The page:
Tennie had never liked the abandoned docks. As a much younger hedgehog, he had always been in fear of the ‘monsters’ that lived there. As he had grown older, he had learned the bone-chilling howls came from the stray dogs, who, in his imagination, were very much like hellhounds. He made his way around the old derelict buildings, keeping his ears and his eyes open for any sound and any sight of Sunnie. Margreaves was right – being out alone in rain like this with no protection and no shelter would mean coming down with a dangerous illness very quickly. Over the steady beat of the rain and the moaning sound of the wind as it echoed through the old buildings, Tennie took to calling out Sunnie’s name, listening for any response, any at all, from the silence of the place.
Sunnie had left his hiding place some time before Tennie’s arrival, wandering around aimlessly, shivering violently as the cold and the rain whipped around him. None of the buildings’ interiors were dry enough for him to take shelter in, and he was slowing down, exhausted from his adrenaline and misery-fuelled run from Councillor Margeaves. He was too tired, too ashamed, the memory of the Duchess’s accident making him sicker with every step he took. He leaned against what he thought was a wall, but it was a few badly propped up planks and they toppled over, taking the weakened tree panda with them. The noise echoed through the docksides, reaching the ears of the hedgehog searching for him on the opposite side. Tennie strained his ears for the sound of the stray dogs, the whining sound that usually accompanied a collapse of bits of the old docks, but he heard nothing of the sort.
With a start, Tennie realised the collapse he’d heard had nothing to do with the dogs, but everything to do with his missing friend.
Sunnie pushed himself up slowly, his ears pinning back as his entire body trembled under his waterlogged weight. What remained of his adrenaline helped him stand, his head still spinning from the fall. He winced, blood forming under the sharp splinters he received when he used one of the planks to boost him upwards. He didn’t want to go on like this. He felt tears form against his closed eyes, wondering if he would ever run out of them.
It was at that moment that Sunnie heard something – a worried call of his name echoing from behind him. A worried voice belonging to his hero, Tennie Connor Hedgehog.
Forgetting his pain, his illness and his sorrows, Sunnie bolted, another surge of adrenaline pushing him forward into the rain-soaked shadows, fear coursing through him. Why was Tennie here? Why was he calling his name? Why was he trying to find him? In his panic, Sunnie’s imagination ran off with him. He believed Tennie Connor had brought the other Stars along with him. Over the rain, he could not distinguish emotions properly, and Tennie sounded angry. Fearing being caught and set upon by the other Stars, Sunnie took the nearest alleyway at top speed, his footsteps echoing across the docksides. Tennie heard them and followed the sound as best he could. He could tell that the sound of his voice had frightened Sunnie, if his panicked footsteps were anything to go by.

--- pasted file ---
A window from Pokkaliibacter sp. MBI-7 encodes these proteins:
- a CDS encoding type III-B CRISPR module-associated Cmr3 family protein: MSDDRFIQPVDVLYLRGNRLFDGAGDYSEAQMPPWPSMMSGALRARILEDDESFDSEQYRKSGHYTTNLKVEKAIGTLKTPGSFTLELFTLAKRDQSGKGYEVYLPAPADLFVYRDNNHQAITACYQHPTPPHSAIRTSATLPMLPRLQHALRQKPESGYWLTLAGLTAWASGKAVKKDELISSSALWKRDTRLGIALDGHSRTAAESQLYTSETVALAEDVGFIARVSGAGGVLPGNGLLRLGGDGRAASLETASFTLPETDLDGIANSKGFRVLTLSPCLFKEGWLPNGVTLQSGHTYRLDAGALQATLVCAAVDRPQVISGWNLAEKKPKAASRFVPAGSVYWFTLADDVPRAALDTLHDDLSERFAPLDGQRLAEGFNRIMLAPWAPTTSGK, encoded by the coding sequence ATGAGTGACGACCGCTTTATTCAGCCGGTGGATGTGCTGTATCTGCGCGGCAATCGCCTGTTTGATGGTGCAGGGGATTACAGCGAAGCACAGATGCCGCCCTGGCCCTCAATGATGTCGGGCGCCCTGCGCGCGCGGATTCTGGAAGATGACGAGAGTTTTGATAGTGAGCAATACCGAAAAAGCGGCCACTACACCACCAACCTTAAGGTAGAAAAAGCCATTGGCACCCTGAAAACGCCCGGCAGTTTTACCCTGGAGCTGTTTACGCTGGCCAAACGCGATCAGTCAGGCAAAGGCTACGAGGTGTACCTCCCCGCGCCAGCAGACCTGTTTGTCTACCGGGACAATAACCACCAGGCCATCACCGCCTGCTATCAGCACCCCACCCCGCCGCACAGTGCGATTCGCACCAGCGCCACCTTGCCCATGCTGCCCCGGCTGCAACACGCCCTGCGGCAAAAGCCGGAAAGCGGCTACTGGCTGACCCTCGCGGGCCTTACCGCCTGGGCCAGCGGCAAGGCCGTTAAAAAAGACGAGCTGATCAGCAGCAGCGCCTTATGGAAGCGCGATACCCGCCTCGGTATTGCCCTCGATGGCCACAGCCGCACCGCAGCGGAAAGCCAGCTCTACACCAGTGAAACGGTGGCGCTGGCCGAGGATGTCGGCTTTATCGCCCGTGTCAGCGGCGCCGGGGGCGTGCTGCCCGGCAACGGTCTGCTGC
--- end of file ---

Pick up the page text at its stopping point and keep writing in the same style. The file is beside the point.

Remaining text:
Sunnie kept running, eyes blinded by tears, ignoring the warning signs against taking this section of the docksides at speed in the wet weather. Forgetting safety in his panic, he charged down the wet stairwells, trying to put some safe distance between him and Tennie Connor Hedgehog.
He admired Tennie so much, worshipped him in fact. Prayed and hoped and dreamed and wished to be just like him some day. He had wanted to be loved and adored just like him. Wanted to be respected and admired by his younger fans, just like Tennie was. He had wanted to be heard. He had wanted to know if he was truly worth something. He had simply wanted something real – a family – so that he wouldn’t have to wonder what that sort of thing felt like anymore.
Through his tearful run, he choked out, more to himself than to Tennie, that he was sorry – so very, very sorry that he had ruined the Star Team’s reputation in the way he had. Somewhere between this admittal and the step Sunnie’s right foot missed in his haste, Tennie’s worried voice echoed through the tree panda’s mind as he fell down the few remaining stairs. He landed directly on that foot, the sickening crack sending a spike of pain throughout his already-weakened body and coming to a skidding halt some feet away. The rain continued its driving beat as Sunnie lay, helpless and badly injured, further away from the help he so desperately needed.
Sunnie ignored the pain shooting through him, his head swimming with thoughts that threatened to drown him in their tumultuous urgency. He didn’t move from the spot where he’d landed hard, though he was still alive and conscious of his injury. The heavens opened up above him, dumping the last swelling dregs of the storm’s power over Bigg City, and Sunnie stared at the rising sheet and steam of the rain’s force, eyes half-lidded and tears still continuing their slow flow down his muzzle.
He thought back on the eve of the day, twenty four hours prior to the events he was living through now, when he had been so full of life. So full of eagerness and ability, wanting to show the world around him that he was going to make it big in this city and prove the riverlands had something to say above the roar of dissent from the crowds here. How had it all turned out so badly, he wondered, his ears hearing nothing but the dull thudding sound of the rain around him and the blood rushing through his head. He closed his eyes, a sob escaping his lips. How did this all transpire so quickly, and so badly, in such a short amount of time?
His mind slipped away, back to the early hours in the morning, that morning in fact, when things had been looking so smooth and fantastic for him.
“How could I have been so stupid to think I was worth something...?”
Sunnie’s thoughts faded to the thunderous rhythm of the rain...